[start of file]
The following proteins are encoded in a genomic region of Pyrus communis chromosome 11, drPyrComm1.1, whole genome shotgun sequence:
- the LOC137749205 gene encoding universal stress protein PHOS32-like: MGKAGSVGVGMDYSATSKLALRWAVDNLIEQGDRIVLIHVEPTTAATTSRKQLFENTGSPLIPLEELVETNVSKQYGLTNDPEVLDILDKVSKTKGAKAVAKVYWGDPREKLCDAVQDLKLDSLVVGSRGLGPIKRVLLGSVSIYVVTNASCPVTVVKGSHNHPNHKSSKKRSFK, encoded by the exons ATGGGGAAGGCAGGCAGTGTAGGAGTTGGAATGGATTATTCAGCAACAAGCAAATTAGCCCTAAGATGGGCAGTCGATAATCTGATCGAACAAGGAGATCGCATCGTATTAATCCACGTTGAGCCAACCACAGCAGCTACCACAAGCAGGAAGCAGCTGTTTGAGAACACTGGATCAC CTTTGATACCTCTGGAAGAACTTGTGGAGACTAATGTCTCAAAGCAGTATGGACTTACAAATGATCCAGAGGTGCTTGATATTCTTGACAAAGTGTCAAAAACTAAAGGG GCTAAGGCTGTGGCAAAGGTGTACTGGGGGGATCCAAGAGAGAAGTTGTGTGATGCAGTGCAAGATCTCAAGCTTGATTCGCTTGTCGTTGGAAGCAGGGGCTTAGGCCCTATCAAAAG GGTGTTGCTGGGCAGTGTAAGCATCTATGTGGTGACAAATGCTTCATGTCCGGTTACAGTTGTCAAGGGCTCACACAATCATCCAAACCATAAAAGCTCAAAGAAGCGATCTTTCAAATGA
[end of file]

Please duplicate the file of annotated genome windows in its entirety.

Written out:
The following proteins are encoded in a genomic region of Pyrus communis chromosome 11, drPyrComm1.1, whole genome shotgun sequence:
- the LOC137749205 gene encoding universal stress protein PHOS32-like: MGKAGSVGVGMDYSATSKLALRWAVDNLIEQGDRIVLIHVEPTTAATTSRKQLFENTGSPLIPLEELVETNVSKQYGLTNDPEVLDILDKVSKTKGAKAVAKVYWGDPREKLCDAVQDLKLDSLVVGSRGLGPIKRVLLGSVSIYVVTNASCPVTVVKGSHNHPNHKSSKKRSFK, encoded by the exons ATGGGGAAGGCAGGCAGTGTAGGAGTTGGAATGGATTATTCAGCAACAAGCAAATTAGCCCTAAGATGGGCAGTCGATAATCTGATCGAACAAGGAGATCGCATCGTATTAATCCACGTTGAGCCAACCACAGCAGCTACCACAAGCAGGAAGCAGCTGTTTGAGAACACTGGATCAC CTTTGATACCTCTGGAAGAACTTGTGGAGACTAATGTCTCAAAGCAGTATGGACTTACAAATGATCCAGAGGTGCTTGATATTCTTGACAAAGTGTCAAAAACTAAAGGG GCTAAGGCTGTGGCAAAGGTGTACTGGGGGGATCCAAGAGAGAAGTTGTGTGATGCAGTGCAAGATCTCAAGCTTGATTCGCTTGTCGTTGGAAGCAGGGGCTTAGGCCCTATCAAAAG GGTGTTGCTGGGCAGTGTAAGCATCTATGTGGTGACAAATGCTTCATGTCCGGTTACAGTTGTCAAGGGCTCACACAATCATCCAAACCATAAAAGCTCAAAGAAGCGATCTTTCAAATGA